don't know what sort of information you expect them to contain -- every
    one I tried said "0 comments". But it seems to me that comments are
    superfluous, if not actively harmful:

    (1) Anything important enough to tell the reader should be included in
    the text, where it can be easily seen, read and printed.

    (2) Discovery is lousy -- not only do you need to be running Javascript,
    which many people do not for performance, privacy and convenience[*],
    but you have to carefully mouse-over the paragraph just to see the blue
    bubble, and THEN you have to *precisely* mouse-over the bubble itself.

    (3) This will be a horrible and possibly even literally painful
    experience for anyone with a physical disability that makes precise
    positioning of the mouse difficult.

    (4) Accessibility for the blind and those using screen readers will
    probably be non-existent.

    (5) If the information in the comment bubbles is trivial enough that
    we're happy to say that the blind, the disabled and those who avoid
    Javascript don't need it, then perhaps *nobody* needs it.




    [*] In my experience, websites tend to fall into two basic categories:
    those that don't work at all without Javascript, and those that run
    better, faster, and with fewer anti-features and inconveniences without
    Javascript.


    --
    Steven
  • Steven D'Aprano at Nov 27, 2010 at 11:58 pm

    Georg Brandl wrote:
    Am 27.11.2010 23:11, schrieb Steven D'Aprano:
    I wasn't able to find a comment bubble that contained anything, so I
    don't know what sort of information you expect them to contain -- every
    one I tried said "0 comments".
    Maybe you should have tried the page I recommended as a demo, and where Nick
    made his comments? :)
    Aha! I never would have guessed that the bubbles are clickable -- I
    thought you just moused-over them and they showed static comments put
    there by the developers, part of the documentation itself. I didn't
    realise that it was for users to add spam^W comments to the page. With
    that perspective, I need to rethink.

    Yes, I failed to fully read the instructions you sent, or understand
    them. That's what users do -- they don't read your instructions, and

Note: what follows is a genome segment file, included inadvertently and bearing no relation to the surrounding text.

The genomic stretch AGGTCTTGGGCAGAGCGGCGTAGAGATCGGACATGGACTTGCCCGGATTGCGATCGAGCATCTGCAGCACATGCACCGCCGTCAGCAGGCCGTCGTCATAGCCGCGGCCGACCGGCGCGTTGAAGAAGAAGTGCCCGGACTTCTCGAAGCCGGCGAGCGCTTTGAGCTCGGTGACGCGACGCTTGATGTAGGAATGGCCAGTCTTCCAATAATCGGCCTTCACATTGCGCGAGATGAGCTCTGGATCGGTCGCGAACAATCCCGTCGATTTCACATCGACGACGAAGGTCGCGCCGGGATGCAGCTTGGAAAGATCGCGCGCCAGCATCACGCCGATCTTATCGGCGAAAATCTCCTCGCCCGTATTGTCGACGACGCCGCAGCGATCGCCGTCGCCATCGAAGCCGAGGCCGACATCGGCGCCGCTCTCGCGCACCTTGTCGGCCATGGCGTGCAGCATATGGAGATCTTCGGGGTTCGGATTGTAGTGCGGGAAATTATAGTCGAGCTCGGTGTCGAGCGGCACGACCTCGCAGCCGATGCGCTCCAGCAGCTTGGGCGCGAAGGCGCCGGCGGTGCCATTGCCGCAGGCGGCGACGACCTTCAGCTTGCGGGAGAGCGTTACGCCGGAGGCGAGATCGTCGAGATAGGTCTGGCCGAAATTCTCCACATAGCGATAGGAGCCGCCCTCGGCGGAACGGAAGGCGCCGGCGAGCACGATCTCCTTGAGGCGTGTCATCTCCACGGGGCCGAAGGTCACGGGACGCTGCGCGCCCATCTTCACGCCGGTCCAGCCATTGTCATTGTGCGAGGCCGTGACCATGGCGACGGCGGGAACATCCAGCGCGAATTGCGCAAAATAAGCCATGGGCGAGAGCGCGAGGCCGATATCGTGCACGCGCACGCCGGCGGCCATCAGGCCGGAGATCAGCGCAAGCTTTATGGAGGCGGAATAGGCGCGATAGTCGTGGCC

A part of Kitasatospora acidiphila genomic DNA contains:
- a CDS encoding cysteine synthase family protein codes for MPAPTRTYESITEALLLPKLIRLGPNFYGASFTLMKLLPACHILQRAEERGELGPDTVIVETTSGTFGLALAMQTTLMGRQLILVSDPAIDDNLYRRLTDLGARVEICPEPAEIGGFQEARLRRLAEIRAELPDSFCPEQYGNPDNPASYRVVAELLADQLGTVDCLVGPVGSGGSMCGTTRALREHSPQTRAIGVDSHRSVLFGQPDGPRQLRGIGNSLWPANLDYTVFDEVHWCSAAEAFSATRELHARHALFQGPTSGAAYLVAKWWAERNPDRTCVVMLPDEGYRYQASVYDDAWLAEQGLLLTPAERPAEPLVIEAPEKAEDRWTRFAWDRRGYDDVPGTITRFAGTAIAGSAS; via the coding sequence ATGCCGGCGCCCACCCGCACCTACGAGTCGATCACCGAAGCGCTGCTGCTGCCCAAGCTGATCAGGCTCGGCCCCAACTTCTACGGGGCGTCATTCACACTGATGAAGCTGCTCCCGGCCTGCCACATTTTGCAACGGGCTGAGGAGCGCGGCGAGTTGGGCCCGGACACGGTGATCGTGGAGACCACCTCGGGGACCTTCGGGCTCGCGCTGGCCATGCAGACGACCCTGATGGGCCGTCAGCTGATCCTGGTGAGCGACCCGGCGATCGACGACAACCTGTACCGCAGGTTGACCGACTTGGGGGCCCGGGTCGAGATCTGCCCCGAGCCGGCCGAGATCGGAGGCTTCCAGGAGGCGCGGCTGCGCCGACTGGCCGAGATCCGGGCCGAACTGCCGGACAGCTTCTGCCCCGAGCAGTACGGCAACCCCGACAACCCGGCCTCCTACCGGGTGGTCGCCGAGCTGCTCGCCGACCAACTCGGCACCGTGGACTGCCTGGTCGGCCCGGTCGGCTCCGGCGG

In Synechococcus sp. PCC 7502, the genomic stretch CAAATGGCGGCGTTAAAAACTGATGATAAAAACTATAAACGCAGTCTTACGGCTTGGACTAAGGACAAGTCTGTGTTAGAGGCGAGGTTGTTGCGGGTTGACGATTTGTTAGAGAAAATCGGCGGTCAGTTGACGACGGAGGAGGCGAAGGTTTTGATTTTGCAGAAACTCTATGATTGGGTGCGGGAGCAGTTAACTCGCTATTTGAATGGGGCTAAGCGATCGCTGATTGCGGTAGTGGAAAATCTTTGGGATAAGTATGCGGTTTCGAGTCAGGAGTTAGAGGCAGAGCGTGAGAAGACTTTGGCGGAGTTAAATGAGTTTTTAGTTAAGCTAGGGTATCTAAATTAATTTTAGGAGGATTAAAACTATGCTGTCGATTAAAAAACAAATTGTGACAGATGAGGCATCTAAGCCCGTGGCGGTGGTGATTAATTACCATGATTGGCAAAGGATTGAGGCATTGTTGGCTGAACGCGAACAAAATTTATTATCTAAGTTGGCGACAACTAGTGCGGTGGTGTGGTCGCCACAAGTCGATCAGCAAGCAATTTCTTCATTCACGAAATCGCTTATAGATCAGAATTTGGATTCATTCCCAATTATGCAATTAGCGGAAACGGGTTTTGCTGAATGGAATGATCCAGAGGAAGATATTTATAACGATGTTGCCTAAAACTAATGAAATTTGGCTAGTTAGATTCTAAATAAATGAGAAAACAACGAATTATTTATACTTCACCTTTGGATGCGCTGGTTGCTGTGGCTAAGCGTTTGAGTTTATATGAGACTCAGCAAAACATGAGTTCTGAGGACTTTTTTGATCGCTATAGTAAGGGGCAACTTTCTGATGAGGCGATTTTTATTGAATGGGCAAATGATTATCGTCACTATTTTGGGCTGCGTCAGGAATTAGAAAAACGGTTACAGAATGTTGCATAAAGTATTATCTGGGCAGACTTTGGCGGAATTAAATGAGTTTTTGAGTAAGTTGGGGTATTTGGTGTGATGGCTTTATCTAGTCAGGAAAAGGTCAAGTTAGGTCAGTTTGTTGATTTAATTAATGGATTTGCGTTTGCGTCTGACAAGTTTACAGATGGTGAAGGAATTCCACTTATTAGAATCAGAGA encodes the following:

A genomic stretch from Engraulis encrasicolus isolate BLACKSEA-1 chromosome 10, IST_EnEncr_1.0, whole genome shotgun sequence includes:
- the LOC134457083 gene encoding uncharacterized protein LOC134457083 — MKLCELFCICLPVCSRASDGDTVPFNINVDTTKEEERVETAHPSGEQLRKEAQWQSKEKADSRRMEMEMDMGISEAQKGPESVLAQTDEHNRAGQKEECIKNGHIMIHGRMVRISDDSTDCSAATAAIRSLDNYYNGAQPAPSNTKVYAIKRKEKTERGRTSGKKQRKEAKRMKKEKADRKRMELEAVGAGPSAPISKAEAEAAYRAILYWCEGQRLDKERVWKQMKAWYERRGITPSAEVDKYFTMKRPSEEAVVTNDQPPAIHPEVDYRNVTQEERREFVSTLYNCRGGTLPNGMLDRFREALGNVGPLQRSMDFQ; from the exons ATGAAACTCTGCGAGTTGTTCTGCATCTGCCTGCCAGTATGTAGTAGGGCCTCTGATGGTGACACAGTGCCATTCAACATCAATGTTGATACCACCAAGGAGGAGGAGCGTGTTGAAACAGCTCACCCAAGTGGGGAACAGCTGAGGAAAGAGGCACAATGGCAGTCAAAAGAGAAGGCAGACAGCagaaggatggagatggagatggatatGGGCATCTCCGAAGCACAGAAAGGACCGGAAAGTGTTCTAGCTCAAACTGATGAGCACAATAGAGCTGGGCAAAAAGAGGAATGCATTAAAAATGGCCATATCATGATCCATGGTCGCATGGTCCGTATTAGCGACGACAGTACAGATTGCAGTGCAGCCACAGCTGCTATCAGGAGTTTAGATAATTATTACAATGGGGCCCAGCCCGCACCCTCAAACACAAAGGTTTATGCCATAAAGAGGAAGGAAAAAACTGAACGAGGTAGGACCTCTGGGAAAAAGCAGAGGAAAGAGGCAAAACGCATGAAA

they misunderstand them. If your UI isn't easily discoverable, users
    will not be able to use it, and will be frustrated and annoyed. The user
    is always right, even when they're doing it wrong *wink*

    But it seems to me that comments are superfluous, if not actively harmful:
    (I've not read anything about harmful below. Was that just FUD?)
    Lowering accessibility to parts of the documentation is what I was
    talking about when I said "actively harmful". But now that I have better
    understanding of what the comment system is actually for, I have to rethink.


    --
    Steven
  • Alexander Belopolsky at Nov 29, 2010 at 4:07 pm
    On Mon, Nov 29, 2010 at 3:52 AM, Georg Brandl wrote:
    ..
    Yes, I failed to fully read the instructions you sent, or understand
    them. That's what users do -- they don't read your instructions, and
    they misunderstand them. If your UI isn't easily discoverable, users
    will not be able to use it, and will be frustrated and annoyed. The user
    is always right, even when they're doing it wrong *wink*
    That's right, of course. ?I really come to the conclusion that having a text
    link that "looks like" a link, i.e. is underlined, will have a better UI
    experience (since we cannot put notes "click bubble to comment" everywhere).
    Please don't make comment bubbles more visible. Doing so will only
    decrease signal to noise ratio. I think a little bit of a learning
    barrier is a good thing: it will keep down the number of "Bart was
    here" comments.
  • Steven D'Aprano at Nov 28, 2010 at 12:43 am

    Georg Brandl wrote:
    Hi,

    at <http://dpo.gbrandl.de/contents>, you can look at a version of the 3.2
    docs that has the upcoming commenting feature. JavaScript is mandatory.
    I've switched on anonymous comments for testing, but usually at least
    comments from anonymous users can be moderated. Be sure to test the
    "propose a change" feature too. Login currently allows OpenID exclusively.
    Testing as an anonymous user with Konqueror 3.5.9
    =================================================

    I can show comments, and add them, but I can't hide them once shown.

    Once I add a comment, the UI for adding a comment (text field and Add A
    Comment button) disappears.

    "Propose a change" doesn't work for me *at all* -- it just scrolls to
    the top of the page.